Mark Cooper, CEO of International Association Conference Centres (IACC), talks to CIM about IACC’s mission, and how to keep up with the changes in the events sector.
Q: What is IACC’s focus for the next few years?
A: Our mission is simple, to represent the best small to mid-size meetings focused venues globally. Our goal is to expand our reach into other cities in Australia including Perth and Adelaide and to discover exceptional meeting venues in other parts of Asia and the Pacific such as New Zealand and Hong Kong.
Q: How is technology shaping events?
A: Technology has been around for as long as I can remember in meetings, but never has it become so entwined in multiple ways like it has in the last two years, with sometimes six technologies at play in a single conference, all relying on the venues internet infrastructure to support it. Beacon technology, collaborative tech such as Microsoft’s Surface Hub for Meetings, Conference App’s and Smartphone Audience Participation software like Sli.Do are just some of these which have improved engagement on communication between delegates and those running the conference. It is a big responsibility of the venue to provide fast, stable internet to support these technologies and for meeting organisers to know what they need from the venue to support their technologies. Also, I think this is partly fuelled by tech becoming easier to use and the current generation of meeting organiser being more tech savvy than past generations.
Q: How important is international collaboration?
A: To be exceptional in providing the best conference venue facilities and services, you have to look globally for best practice and inspiration otherwise you get caught in a rut and cannot stand out. In our recent Australia Asia Pacific conference in Sydney this year, we saw members from the US, Europe and Asia attend, sharing ideas and best practice in what is a very open and collaborative culture.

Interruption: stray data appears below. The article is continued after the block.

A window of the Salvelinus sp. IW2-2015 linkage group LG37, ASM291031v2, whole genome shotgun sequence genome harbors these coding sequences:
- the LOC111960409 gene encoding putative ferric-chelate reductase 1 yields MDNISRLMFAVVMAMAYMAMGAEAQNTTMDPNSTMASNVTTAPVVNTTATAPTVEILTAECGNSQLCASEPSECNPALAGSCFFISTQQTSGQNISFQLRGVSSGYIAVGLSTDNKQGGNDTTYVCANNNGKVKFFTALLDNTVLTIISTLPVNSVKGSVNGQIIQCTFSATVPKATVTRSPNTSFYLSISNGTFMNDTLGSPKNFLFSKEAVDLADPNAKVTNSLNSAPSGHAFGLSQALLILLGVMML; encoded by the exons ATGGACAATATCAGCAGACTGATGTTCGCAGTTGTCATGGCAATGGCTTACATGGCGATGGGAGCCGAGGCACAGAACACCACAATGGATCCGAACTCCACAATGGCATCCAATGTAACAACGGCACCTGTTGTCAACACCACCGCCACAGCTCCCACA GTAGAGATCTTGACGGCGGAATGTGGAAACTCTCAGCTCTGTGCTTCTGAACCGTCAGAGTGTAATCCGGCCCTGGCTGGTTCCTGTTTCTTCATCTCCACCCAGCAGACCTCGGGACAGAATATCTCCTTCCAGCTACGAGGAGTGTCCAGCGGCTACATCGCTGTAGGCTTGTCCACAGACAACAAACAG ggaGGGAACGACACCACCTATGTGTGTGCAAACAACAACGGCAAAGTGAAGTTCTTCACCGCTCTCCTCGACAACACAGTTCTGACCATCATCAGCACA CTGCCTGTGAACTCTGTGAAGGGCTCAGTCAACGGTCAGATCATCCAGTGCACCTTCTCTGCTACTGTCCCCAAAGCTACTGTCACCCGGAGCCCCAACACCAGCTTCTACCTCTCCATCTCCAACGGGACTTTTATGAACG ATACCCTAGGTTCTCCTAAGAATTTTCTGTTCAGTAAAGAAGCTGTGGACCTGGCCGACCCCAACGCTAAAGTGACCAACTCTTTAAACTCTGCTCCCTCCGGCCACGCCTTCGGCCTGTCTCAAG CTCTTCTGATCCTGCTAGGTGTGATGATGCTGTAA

Q: What are some of the current trends that you are seeing in the industry?
A: There are many we are seeing at this time, but ones we hear spoken of the most, are the development of social/networking spaces in venues and the other is the move to providing more meeting spaces that replicate a homely environment. The first is born out of a growth in recognizing that the value of bringing people together is enhanced by the conversations and interactions they have outside of the meeting room. It used to be common for organisations to want private coffee break stations to keep them away from other companies meeting in the same venue, but now the opposite is often encouraged to allow delegates to connect with other professionals. The second is perhaps a consequence of the lines blurring between home and work. With so many people now working from home and meeting at home, the comforts of home are stilling over into meeting venues. Self-contained rooms with sofas and even ovens and beer taps are being designed and are popular with clients.
Q: Where do you think the meetings sector is heading?
A: To survive in the future, you have to be a curator of exceptional meeting experiences. It is an exciting time for the industry and venues who can design spaces and customer service specifically for meetings are in a good place, as they do not have to compromise and can further separate themselves from their competitors, the general event venue or multi-purpose hotel around the corner. If venues do not invest in the meeting environment, the internet infrastructure or innovative food and beverage, then they will be left behind. We see it as an opportunity for our members and a good thing for the industry.